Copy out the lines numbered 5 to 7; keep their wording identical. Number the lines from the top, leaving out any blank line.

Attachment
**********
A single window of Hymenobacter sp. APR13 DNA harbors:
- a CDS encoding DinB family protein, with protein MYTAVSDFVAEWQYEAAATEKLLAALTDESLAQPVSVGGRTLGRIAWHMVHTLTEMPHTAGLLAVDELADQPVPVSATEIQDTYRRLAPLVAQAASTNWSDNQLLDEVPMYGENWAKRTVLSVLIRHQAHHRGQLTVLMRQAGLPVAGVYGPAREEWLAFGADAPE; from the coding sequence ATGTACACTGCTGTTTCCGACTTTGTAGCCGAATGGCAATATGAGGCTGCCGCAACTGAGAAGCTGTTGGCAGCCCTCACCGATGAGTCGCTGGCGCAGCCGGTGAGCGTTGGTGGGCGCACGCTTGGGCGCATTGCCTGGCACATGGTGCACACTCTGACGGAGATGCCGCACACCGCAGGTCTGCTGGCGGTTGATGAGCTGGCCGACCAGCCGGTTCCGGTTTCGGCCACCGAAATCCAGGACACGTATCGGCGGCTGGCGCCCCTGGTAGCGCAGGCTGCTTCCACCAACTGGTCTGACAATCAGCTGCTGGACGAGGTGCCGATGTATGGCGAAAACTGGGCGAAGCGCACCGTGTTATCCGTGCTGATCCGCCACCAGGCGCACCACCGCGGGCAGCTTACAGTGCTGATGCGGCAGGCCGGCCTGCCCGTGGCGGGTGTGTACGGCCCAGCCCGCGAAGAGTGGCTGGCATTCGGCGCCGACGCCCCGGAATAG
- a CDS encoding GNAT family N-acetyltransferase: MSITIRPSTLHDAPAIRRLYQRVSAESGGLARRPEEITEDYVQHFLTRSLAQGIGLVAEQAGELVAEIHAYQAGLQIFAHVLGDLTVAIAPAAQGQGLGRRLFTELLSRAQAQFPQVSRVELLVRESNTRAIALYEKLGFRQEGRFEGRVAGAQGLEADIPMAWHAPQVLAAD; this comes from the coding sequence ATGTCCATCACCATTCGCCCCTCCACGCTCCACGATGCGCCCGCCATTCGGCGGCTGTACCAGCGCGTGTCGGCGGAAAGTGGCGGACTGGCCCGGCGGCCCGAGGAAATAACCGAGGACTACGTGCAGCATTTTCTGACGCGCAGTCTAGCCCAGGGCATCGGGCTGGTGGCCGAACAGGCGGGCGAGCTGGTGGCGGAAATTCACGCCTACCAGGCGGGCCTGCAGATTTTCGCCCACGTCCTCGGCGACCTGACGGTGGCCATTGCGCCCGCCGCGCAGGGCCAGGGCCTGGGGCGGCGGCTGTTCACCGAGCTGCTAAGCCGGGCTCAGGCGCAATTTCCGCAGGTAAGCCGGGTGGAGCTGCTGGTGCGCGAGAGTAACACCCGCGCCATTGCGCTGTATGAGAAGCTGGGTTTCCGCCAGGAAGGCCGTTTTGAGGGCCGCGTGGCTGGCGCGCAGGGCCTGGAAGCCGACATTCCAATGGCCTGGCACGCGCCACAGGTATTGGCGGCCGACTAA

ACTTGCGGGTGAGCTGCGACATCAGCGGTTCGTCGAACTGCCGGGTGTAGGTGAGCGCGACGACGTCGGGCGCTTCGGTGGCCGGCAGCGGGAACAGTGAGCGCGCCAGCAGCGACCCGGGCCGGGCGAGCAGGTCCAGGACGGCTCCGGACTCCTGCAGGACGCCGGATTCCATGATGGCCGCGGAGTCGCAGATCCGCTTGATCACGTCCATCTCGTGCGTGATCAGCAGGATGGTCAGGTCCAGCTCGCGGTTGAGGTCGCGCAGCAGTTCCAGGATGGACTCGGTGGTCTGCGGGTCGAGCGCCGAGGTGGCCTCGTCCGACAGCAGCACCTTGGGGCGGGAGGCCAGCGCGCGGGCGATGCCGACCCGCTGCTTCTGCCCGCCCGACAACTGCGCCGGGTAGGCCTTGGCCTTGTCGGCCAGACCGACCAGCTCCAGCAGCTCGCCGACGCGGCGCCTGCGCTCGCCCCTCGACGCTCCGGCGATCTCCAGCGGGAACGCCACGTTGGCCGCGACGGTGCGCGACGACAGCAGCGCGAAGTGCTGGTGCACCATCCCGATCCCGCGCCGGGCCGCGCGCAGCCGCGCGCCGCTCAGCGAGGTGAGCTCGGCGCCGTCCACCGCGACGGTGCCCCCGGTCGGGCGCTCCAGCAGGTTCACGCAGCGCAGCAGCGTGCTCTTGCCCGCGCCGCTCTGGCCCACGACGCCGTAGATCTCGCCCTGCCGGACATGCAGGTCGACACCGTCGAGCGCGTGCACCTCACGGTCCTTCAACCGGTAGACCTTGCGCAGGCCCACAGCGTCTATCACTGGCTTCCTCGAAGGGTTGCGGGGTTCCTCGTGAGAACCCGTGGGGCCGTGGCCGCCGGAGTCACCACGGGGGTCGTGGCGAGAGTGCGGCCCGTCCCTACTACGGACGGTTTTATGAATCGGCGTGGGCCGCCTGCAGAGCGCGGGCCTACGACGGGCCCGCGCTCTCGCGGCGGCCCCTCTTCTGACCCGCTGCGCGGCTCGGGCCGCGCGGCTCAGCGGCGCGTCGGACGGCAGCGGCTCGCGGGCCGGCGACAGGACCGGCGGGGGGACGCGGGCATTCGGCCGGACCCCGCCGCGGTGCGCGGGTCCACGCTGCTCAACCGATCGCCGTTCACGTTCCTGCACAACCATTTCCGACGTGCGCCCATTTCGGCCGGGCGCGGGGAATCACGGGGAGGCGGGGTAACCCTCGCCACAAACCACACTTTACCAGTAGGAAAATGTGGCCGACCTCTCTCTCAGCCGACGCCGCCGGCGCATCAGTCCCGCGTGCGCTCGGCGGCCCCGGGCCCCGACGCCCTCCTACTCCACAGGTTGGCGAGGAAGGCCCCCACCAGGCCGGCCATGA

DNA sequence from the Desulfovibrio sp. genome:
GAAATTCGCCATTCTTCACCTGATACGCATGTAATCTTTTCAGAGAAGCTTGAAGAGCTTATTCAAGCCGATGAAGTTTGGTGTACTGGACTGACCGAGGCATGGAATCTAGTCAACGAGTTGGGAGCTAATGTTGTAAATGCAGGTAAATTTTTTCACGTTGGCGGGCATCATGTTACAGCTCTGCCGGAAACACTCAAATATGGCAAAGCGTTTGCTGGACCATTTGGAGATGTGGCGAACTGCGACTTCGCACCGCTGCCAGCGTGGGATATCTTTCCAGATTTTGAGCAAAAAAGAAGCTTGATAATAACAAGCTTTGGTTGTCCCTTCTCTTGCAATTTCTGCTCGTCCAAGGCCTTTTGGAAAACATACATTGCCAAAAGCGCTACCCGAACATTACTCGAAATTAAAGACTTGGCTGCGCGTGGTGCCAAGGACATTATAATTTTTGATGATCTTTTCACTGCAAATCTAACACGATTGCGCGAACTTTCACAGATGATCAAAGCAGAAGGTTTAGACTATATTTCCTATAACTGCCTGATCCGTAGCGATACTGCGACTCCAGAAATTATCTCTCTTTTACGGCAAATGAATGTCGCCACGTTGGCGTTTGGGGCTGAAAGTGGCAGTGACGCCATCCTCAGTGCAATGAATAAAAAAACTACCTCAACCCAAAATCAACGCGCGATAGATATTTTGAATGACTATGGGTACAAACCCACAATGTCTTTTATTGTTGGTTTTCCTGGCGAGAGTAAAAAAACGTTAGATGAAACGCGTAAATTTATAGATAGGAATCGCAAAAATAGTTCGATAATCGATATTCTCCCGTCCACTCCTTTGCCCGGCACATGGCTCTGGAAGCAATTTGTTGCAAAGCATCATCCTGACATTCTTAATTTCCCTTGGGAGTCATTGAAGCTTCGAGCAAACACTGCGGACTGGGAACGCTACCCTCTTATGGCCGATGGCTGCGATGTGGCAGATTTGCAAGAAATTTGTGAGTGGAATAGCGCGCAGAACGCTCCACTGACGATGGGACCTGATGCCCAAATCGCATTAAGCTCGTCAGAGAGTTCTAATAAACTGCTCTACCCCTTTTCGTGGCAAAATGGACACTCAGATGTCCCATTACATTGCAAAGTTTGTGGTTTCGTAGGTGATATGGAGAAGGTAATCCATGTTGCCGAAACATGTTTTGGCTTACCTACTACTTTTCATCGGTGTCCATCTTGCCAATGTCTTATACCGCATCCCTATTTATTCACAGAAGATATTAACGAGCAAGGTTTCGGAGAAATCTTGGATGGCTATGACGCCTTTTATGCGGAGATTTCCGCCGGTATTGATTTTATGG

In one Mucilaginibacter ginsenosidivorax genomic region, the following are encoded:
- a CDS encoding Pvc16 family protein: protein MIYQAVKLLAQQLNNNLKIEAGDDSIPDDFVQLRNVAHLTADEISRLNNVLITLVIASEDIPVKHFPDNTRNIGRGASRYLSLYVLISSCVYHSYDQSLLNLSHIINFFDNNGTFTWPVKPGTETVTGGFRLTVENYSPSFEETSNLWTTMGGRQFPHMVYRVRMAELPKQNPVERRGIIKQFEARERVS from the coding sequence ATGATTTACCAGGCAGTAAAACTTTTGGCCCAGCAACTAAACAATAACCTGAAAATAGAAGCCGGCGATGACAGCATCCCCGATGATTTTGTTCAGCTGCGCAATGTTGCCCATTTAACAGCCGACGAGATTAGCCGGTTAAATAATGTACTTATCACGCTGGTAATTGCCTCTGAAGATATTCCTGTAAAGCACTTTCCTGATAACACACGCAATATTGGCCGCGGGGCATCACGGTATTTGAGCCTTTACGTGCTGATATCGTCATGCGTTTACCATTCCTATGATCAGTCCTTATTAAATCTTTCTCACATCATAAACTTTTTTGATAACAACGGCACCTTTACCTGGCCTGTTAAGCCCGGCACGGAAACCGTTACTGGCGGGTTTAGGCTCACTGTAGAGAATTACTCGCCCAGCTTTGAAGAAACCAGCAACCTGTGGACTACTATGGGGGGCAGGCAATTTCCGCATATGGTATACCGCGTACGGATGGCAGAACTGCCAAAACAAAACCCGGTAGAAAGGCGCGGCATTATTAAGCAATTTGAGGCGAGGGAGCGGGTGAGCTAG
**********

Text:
DNA sequence from the Desulfovibrio sp. genome:
GAAATTCGCCATTCTTCACCTGATACGCATGTAATCTTTTCAGAGAAGCTTGAAGAGCTTATTCAAGCCGATGAAGTTTGGTGTACTGGACTGACCGAGGCATGGAATCTAGTCAACGAGTTGGGAGCTAATGTTGTAAATGCAGGTAAATTTTTTCACGTTGGCGGGCATCATGTTACAGCTCTGCCGGAAACACTCAAATATGGCAAAGCGTTTGCTGGACCATTTGGAGATGTGGCGAACTGCGACTTCGCACCGCTGCCAGCGTGGGATATCTTTCCAGATTTTGAGCAAAAAAGAAGCTTGATAATAACAAGCTTTGGTTGTCCCTTCTCTTGCAATTTCTGCTCGTCCAAGGCCTTTTGGAAAACATACATTGCCAAAAGCGCTACCCGAACATTACTCGAAATTAAAGACTTGGCTGCGCGTGGTGCCAAGGACATTATAATTTTTGATGATCTTTTCACTGCAAATCTAACACGATTGCGCGAACTTTCACAGATGATCAAAGCAGAAGGTTTAGACTATATTTCCTATAACTGCCTGATCCGTAGCGATACTGCGACTCCAGAAATTATCTCTCTTTTACGGCAAATGAATGTCGCCACGTTGGCGTTTGGGGCTGAAAGTGGCAGTGACGCCATCCTCAGTGCAATGAATAAAAAAACTACCTCAACCCAAAATCAACGCGCGATAGATATTTTGAATGACTATGGGTACAAACCCACAATGTCTTTTATTGTTGGTTTTCCTGGCGAGAGTAAAAAAACGTTAGATGAAACGCGTAAATTTATAGATAGGAATCGCAAAAATAGTTCGATAATCGATATTCTCCCGTCCACTCCTTTGCCCGGCACATGGCTCTGGAAGCAATTTGTTGCAAAGCATCATCCTGACATTCTTAATTTCCCTTGGGAGTCATTGAAGCTTCGAGCAAACACTGCGGACTGGGAACGCTACCCTCTTATGGCCGATGGCTGCGATGTGGCAGATTTGCAAGAAATTTGTGAGTGGAATAGCGCGCAGAACGCTCCACTGACGATGGGACCTGATGCCCAAATCGCATTAAGCTCGTCAGAGAGTTCTAATAAACTGCTCTACCCCTTTTCGTGGCAAAATGGACACTCAGATGTCCCATTACATTGCAAAGTTTGTGGTTTCGTAGGTGATATGGAGAAGGTAATCCATGTTGCCGAAACATGTTTTGGCTTACCTACTACTTTTCATCGGTGTCCATCTTGCCAATGTCTTATACCGCATCCCTATTTATTCACAGAAGATATTAACGAGCAAGGTTTCGGAGAAATCTTGGATGGCTATGACGCCTTTTATGCGGAGATTTCCGCCGGTATTGATTTTATGG

In one Mucilaginibacter ginsenosidivorax genomic region, the following are encoded: